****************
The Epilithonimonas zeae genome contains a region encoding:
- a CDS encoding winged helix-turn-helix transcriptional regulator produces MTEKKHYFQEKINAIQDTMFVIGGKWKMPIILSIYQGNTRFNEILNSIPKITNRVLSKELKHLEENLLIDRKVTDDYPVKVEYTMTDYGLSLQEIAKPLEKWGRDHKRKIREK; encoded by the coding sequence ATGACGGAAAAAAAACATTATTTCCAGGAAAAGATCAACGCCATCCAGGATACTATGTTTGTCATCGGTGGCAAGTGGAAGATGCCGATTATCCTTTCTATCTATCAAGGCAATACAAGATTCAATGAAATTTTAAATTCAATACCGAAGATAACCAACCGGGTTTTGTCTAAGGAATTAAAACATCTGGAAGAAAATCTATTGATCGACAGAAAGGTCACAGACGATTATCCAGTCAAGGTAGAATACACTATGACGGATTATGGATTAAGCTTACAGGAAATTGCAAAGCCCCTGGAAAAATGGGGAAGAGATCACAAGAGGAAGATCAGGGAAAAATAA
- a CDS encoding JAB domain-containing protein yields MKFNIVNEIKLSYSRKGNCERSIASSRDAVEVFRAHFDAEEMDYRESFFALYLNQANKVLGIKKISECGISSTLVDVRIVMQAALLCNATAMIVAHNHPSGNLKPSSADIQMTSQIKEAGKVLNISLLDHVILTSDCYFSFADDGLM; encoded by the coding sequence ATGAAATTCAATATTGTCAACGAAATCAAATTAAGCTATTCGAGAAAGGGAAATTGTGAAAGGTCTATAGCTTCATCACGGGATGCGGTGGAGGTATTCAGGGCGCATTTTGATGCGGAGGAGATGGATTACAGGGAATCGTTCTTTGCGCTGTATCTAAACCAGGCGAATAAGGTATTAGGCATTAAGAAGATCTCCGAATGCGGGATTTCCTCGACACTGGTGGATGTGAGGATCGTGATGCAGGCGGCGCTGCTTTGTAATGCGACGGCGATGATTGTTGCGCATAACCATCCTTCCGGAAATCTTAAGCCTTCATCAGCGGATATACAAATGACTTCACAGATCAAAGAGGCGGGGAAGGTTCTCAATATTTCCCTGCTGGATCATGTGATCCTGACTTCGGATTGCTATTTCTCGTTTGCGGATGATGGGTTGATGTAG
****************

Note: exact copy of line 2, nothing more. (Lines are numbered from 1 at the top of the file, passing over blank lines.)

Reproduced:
- a CDS encoding winged helix-turn-helix transcriptional regulator produces MTEKKHYFQEKINAIQDTMFVIGGKWKMPIILSIYQGNTRFNEILNSIPKITNRVLSKELKHLEENLLIDRKVTDDYPVKVEYTMTDYGLSLQEIAKPLEKWGRDHKRKIREK; encoded by the coding sequence ATGACGGAAAAAAAACATTATTTCCAGGAAAAGATCAACGCCATCCAGGATACTATGTTTGTCATCGGTGGCAAGTGGAAGATGCCGATTATCCTTTCTATCTATCAAGGCAATACAAGATTCAATGAAATTTTAAATTCAATACCGAAGATAACCAACCGGGTTTTGTCTAAGGAATTAAAACATCTGGAAGAAAATCTATTGATCGACAGAAAGGTCACAGACGATTATCCAGTCAAGGTAGAATACACTATGACGGATTATGGATTAAGCTTACAGGAAATTGCAAAGCCCCTGGAAAAATGGGGAAGAGATCACAAGAGGAAGATCAGGGAAAAATAA